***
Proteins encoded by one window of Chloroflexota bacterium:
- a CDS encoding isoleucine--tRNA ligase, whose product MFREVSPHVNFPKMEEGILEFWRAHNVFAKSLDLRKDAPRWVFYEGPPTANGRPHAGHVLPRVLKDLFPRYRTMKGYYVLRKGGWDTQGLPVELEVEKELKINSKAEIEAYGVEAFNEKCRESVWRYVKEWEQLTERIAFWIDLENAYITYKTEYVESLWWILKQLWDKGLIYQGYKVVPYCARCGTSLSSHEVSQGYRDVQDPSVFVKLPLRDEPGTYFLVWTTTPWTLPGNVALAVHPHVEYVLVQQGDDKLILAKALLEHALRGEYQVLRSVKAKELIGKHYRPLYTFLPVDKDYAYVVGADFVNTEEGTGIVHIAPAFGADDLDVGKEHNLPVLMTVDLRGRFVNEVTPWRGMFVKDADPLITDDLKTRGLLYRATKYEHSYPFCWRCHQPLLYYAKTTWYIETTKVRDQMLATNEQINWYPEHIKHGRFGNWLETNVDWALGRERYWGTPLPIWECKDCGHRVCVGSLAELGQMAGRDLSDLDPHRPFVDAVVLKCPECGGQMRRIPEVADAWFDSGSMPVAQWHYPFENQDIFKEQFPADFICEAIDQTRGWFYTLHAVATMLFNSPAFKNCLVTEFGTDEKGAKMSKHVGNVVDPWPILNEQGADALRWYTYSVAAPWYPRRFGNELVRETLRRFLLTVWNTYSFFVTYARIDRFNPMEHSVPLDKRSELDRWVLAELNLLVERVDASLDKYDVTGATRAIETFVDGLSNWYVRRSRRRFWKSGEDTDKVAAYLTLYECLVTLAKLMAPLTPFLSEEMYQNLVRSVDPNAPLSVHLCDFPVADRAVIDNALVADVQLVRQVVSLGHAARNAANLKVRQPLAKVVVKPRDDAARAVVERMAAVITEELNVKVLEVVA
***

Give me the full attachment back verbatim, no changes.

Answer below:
Proteins encoded by one window of Chloroflexota bacterium:
- a CDS encoding isoleucine--tRNA ligase, whose product MFREVSPHVNFPKMEEGILEFWRAHNVFAKSLDLRKDAPRWVFYEGPPTANGRPHAGHVLPRVLKDLFPRYRTMKGYYVLRKGGWDTQGLPVELEVEKELKINSKAEIEAYGVEAFNEKCRESVWRYVKEWEQLTERIAFWIDLENAYITYKTEYVESLWWILKQLWDKGLIYQGYKVVPYCARCGTSLSSHEVSQGYRDVQDPSVFVKLPLRDEPGTYFLVWTTTPWTLPGNVALAVHPHVEYVLVQQGDDKLILAKALLEHALRGEYQVLRSVKAKELIGKHYRPLYTFLPVDKDYAYVVGADFVNTEEGTGIVHIAPAFGADDLDVGKEHNLPVLMTVDLRGRFVNEVTPWRGMFVKDADPLITDDLKTRGLLYRATKYEHSYPFCWRCHQPLLYYAKTTWYIETTKVRDQMLATNEQINWYPEHIKHGRFGNWLETNVDWALGRERYWGTPLPIWECKDCGHRVCVGSLAELGQMAGRDLSDLDPHRPFVDAVVLKCPECGGQMRRIPEVADAWFDSGSMPVAQWHYPFENQDIFKEQFPADFICEAIDQTRGWFYTLHAVATMLFNSPAFKNCLVTEFGTDEKGAKMSKHVGNVVDPWPILNEQGADALRWYTYSVAAPWYPRRFGNELVRETLRRFLLTVWNTYSFFVTYARIDRFNPMEHSVPLDKRSELDRWVLAELNLLVERVDASLDKYDVTGATRAIETFVDGLSNWYVRRSRRRFWKSGEDTDKVAAYLTLYECLVTLAKLMAPLTPFLSEEMYQNLVRSVDPNAPLSVHLCDFPVADRAVIDNALVADVQLVRQVVSLGHAARNAANLKVRQPLAKVVVKPRDDAARAVVERMAAVITEELNVKVLEVVA